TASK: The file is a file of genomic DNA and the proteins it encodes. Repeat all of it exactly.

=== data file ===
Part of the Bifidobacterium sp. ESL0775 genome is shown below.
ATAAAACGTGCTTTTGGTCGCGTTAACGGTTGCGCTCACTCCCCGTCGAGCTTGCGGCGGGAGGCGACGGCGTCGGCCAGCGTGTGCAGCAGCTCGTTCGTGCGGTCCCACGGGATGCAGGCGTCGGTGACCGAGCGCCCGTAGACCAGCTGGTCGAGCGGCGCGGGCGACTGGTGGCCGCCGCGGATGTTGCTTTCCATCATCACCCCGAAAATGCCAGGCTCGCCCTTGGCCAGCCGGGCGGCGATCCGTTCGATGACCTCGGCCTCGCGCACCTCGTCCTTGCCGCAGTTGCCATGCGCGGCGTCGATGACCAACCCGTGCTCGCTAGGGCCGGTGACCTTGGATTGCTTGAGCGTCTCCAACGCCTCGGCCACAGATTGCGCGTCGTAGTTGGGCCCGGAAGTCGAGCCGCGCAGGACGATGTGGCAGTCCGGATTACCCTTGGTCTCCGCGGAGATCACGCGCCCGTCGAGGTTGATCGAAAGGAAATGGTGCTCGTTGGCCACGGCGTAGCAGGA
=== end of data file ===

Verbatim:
Part of the Bifidobacterium sp. ESL0775 genome is shown below.
ATAAAACGTGCTTTTGGTCGCGTTAACGGTTGCGCTCACTCCCCGTCGAGCTTGCGGCGGGAGGCGACGGCGTCGGCCAGCGTGTGCAGCAGCTCGTTCGTGCGGTCCCACGGGATGCAGGCGTCGGTGACCGAGCGCCCGTAGACCAGCTGGTCGAGCGGCGCGGGCGACTGGTGGCCGCCGCGGATGTTGCTTTCCATCATCACCCCGAAAATGCCAGGCTCGCCCTTGGCCAGCCGGGCGGCGATCCGTTCGATGACCTCGGCCTCGCGCACCTCGTCCTTGCCGCAGTTGCCATGCGCGGCGTCGATGACCAACCCGTGCTCGCTAGGGCCGGTGACCTTGGATTGCTTGAGCGTCTCCAACGCCTCGGCCACAGATTGCGCGTCGTAGTTGGGCCCGGAAGTCGAGCCGCGCAGGACGATGTGGCAGTCCGGATTACCCTTGGTCTCCGCGGAGATCACGCGCCCGTCGAGGTTGATCGAAAGGAAATGGTGCTCGTTGGCCACGGCGTAGCAGGA